Crochet · Dress · Fabric · knitting · Recycled

Crochet kaleidoscope

Many years ago I thought it would be a good idea to make a dress like this:

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It is an open crochet made from ends of balls donated by my lovely mother. Needless to say I only wore it once (with another dress underneath of course!)

I first got the idea when I saw a pattern for a crochet dress in an old magazine. It was made with a black sparkly yarn, and a much more closed fabric than mine.

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I would like to attempt such a project again with the knowledge I have gained since making this one. I would still crochet it as: 1. crochet is generally more stable and less likely to be worn out of shape than knitting 2. it is easier to try on the garment as you progress, making it more possible to alter for a better fit.

But in the mean time I have begun another project.

(Of course)

If you are a knitter who hasn’t yet tried linen stitch, then you really need to get onto that. Sure, its more time-consuming and harder to do without watching your knitting, but it makes for such a lovely texture. Compared to stocking stitch it is thicker and doesn’t curl at the edges. I have seen it done with one, two or three colours, or a variegated yarn, but never have I seen it done with an unlimited number of colours.

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Of course this meant that I had to try it.

Above is a test piece made from some more cotton scraps that were donated to the cause (thanks again Mum!) and it’s pretty much everything I dreamed it would be.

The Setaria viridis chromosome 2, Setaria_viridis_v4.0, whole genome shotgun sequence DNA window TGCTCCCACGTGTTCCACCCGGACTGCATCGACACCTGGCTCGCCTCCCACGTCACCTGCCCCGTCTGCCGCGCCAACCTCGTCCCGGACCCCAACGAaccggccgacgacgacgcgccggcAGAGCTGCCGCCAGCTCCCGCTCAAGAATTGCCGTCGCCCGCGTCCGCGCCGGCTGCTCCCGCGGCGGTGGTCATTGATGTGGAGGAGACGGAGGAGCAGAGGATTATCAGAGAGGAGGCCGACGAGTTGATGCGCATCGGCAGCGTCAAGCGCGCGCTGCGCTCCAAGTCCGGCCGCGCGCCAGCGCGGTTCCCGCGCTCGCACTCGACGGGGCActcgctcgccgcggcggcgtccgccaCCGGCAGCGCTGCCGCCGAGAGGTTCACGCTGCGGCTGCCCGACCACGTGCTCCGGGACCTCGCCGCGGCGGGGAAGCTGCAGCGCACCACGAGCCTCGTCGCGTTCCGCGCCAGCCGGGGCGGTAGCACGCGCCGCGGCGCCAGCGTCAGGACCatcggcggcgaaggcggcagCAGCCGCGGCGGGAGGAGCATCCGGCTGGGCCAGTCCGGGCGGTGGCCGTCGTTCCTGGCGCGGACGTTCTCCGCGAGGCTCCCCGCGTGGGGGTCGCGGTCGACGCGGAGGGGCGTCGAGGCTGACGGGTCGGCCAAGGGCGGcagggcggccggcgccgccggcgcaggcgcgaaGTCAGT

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Of course something with so many colours comes with twice as many ends.

Since these photos were taken I have undone the dress and begun work on a linen stitch singlet.

Because I select the colours at max 5 rows in advance it is coming out with sort of zoned striping. Something that I like the look of and will show to you in a later post. It is being knitted from the hem up, to give me time to think about how I want the collar and arm holes to be.

Originally I was going to knit it on the round, meaning I would only have to do knit rows and would be able to hide all the ends neatly inside. Though once I got started I realised that, silly me, this would be impossible to do. Changing colours every row means that the two edges would not hold together. I had two options: 1. overlap some of the colours to hold it together (though this could make the seam more obvious and messy) or 2. just knit it flat.

I chose the second option. And am glad I did because I realised that to put the shirt together all I have to do is braid the ends together instead of sewing the seam. Hopefully making a cool feature out of something that was going to be a problem.

 

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